Tougaloo receives $420,000 for security and mental health care in wake of HBCU bomb threats

Togalo College will receive nearly half a million dollars from the federal government to support campus security and mental health care in the wake of nationwide bombing threats this year targeting historically black colleges and universities.

The funding will come from a US Department of Education initiative called Project SERV, or “School Emergency Response to Violence,” which provides short-term support to educational entities that have experienced a traumatic event.

When the department opened applications in March, it said the grants would range from $50,000 to $150,000, but that Togalo would receive much more — $420,000 — for a year of additional staff.

Shineka Harrison, director of special projects who applied for the grant, said the money will cover two trauma therapists to help students whose mental health has been affected by threats, three security officers to better patrol the campus’s 500 wooded acres and about 20 extensions, making it easier for faculty Spend days for mental health.

Carmen J. Walters answers questions from the public and the media after announcing her appointment as the new president of Tougaloo College during a press conference at Tougaloo’s Woodworth Chapel on Monday, March 18, 2019. attributed to him: Eric J. Shelton, Mississippi Today / Report for America

Carmen Walters, president of Togaloo, said that after seven months, many people on campus are still experiencing “the shock and shock of dealing with bomb threats at 4 a.m., getting up from your sleep, not being able to walk through buildings freely and having everyone say Look for any packaging that seems unfamiliar.

“This is a huge shock to our children and they should not deal with it,” she added.

more than One-third of the country’s 101 university colleges I received bomb threats earlier this year, Including every HBCU in Mississippi except for Coahoma Community College.

To date, Tougaloo is the only HBCU in Mississippi to have received funding. Rust College did not apply, a spokesperson told Mississippi Today. A Jackson State University spokesperson said the school is still working on its implementation with the goal of using the funds to create a “central emergency center” on campus.

Alcorn State University did not respond to Mississippi Today’s request for comment.

Mississippi State University Director of Communications Donnell Maxi told Mississippi Today that a reporter’s inquiry was the first time the university had heard of the program.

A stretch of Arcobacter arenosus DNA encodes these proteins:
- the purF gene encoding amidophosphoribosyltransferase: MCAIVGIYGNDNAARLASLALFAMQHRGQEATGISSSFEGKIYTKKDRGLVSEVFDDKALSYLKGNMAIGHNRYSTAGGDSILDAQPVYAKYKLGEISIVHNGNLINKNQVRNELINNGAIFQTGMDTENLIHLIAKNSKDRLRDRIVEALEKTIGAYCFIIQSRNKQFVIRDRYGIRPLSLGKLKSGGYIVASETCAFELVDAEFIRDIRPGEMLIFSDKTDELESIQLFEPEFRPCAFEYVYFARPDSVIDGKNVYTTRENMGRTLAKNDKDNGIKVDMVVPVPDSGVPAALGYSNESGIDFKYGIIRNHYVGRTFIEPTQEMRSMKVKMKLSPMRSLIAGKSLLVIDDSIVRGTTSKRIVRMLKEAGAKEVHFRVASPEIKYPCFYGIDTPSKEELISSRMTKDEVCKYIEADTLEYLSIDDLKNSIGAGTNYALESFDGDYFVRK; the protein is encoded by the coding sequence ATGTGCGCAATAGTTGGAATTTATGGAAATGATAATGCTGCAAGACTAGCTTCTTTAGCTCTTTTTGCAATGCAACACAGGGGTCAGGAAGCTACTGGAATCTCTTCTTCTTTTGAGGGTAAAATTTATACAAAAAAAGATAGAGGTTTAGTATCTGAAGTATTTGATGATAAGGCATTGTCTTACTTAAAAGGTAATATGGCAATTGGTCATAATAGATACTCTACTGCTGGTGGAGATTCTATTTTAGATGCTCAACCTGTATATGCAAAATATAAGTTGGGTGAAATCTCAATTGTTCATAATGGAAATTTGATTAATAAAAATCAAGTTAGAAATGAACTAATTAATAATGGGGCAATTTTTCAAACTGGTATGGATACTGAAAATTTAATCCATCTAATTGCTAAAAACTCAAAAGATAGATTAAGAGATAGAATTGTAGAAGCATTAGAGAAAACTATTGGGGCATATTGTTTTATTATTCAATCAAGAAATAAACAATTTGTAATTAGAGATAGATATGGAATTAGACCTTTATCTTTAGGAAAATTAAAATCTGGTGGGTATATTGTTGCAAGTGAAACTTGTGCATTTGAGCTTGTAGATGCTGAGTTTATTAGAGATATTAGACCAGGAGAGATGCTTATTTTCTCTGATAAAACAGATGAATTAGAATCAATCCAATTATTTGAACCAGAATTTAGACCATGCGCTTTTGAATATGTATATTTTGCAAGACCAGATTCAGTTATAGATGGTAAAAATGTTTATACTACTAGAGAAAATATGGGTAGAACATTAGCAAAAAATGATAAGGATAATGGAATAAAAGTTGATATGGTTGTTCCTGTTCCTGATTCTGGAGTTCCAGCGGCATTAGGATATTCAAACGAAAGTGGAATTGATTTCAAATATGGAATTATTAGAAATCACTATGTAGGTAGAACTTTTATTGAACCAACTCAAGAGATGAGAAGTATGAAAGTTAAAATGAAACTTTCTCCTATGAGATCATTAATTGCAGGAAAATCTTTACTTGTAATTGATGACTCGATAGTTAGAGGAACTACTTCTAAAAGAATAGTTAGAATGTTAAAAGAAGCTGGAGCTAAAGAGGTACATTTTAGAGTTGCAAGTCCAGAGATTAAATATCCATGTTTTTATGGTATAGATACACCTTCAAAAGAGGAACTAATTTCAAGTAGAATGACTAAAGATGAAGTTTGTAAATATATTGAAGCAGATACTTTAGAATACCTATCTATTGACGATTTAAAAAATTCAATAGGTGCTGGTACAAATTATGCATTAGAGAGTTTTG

“They will look into it,” Maxi wrote in an email.

The FBI has yet to announce any bomb threats arrests though Determine Six “Tech Experts” events as People of Interest in February.

Politico mentioned That the FBI told the House Oversight Committee in March that no arrests had been made due to “attribution challenges” because “some [the threats] It comes from encrypted platforms.”

Read more: JSU chief calls for more HBCU funding in testimony about bomb threats

In recent weeks, Many HBCU leaders, including Walters, publicly criticized the pace of the investigation. She said she was “extremely disappointed” by the lack of updates from the office at a dinner for HBCU chiefs in Washington, D.C. in August, Politico mentioned.

“I am very angry that no one has been brought to justice, but there has been no talk of an investigation at all,” Walters said.

Although Project SERV provides the much-needed funding, Walters handled the application process, calling it a “complete joke,” Politico reported.

Since Politico published its story, Walters said the FBI and the US Department of Justice have conducted a national call to brief HBCU leaders on the investigation.

“I’m not going to repeat it, because it’s their update, but I will say that we were on the call feeling connected and that this is a priority and that they take it very seriously and that’s what we wanted,” she told Mississippi TODAY. .

Walters said the Department of Education provided “exceptional” support to HBCUs this year. She added that she was frustrated with the project SERV grant application process because it seemed unnecessarily competitive.

“When you say, ‘The scholarship process,’ it makes me feel like it’s competitive, that I’m competing with my peers,” she said.

Tougaloo is also in the process of applying for grants to replace keyhole locks on campus housing with scan-and-swipe technology.







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